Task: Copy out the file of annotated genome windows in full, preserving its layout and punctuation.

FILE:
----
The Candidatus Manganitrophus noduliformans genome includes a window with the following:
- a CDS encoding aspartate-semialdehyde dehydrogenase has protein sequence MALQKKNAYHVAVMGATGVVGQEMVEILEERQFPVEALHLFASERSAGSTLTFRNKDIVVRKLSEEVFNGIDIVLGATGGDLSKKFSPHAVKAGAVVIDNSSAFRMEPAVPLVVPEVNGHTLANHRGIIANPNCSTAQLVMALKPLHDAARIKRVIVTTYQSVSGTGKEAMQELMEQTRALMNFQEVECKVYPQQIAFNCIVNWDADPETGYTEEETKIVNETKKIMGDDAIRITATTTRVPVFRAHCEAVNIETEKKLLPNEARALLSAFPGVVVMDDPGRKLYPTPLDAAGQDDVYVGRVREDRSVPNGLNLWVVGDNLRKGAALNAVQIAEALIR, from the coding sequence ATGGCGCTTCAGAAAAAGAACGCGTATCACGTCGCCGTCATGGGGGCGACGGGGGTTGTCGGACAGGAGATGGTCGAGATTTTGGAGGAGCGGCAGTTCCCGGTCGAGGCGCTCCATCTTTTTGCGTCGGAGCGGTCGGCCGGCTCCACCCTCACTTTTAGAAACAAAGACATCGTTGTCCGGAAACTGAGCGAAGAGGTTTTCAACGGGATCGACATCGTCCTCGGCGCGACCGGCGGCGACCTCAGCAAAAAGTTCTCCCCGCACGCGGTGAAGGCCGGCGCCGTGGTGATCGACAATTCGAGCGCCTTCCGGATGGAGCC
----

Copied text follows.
The Candidatus Manganitrophus noduliformans genome includes a window with the following:
- a CDS encoding aspartate-semialdehyde dehydrogenase has protein sequence MALQKKNAYHVAVMGATGVVGQEMVEILEERQFPVEALHLFASERSAGSTLTFRNKDIVVRKLSEEVFNGIDIVLGATGGDLSKKFSPHAVKAGAVVIDNSSAFRMEPAVPLVVPEVNGHTLANHRGIIANPNCSTAQLVMALKPLHDAARIKRVIVTTYQSVSGTGKEAMQELMEQTRALMNFQEVECKVYPQQIAFNCIVNWDADPETGYTEEETKIVNETKKIMGDDAIRITATTTRVPVFRAHCEAVNIETEKKLLPNEARALLSAFPGVVVMDDPGRKLYPTPLDAAGQDDVYVGRVREDRSVPNGLNLWVVGDNLRKGAALNAVQIAEALIR, from the coding sequence ATGGCGCTTCAGAAAAAGAACGCGTATCACGTCGCCGTCATGGGGGCGACGGGGGTTGTCGGACAGGAGATGGTCGAGATTTTGGAGGAGCGGCAGTTCCCGGTCGAGGCGCTCCATCTTTTTGCGTCGGAGCGGTCGGCCGGCTCCACCCTCACTTTTAGAAACAAAGACATCGTTGTCCGGAAACTGAGCGAAGAGGTTTTCAACGGGATCGACATCGTCCTCGGCGCGACCGGCGGCGACCTCAGCAAAAAGTTCTCCCCGCACGCGGTGAAGGCCGGCGCCGTGGTGATCGACAATTCGAGCGCCTTCCGGATGGAGCC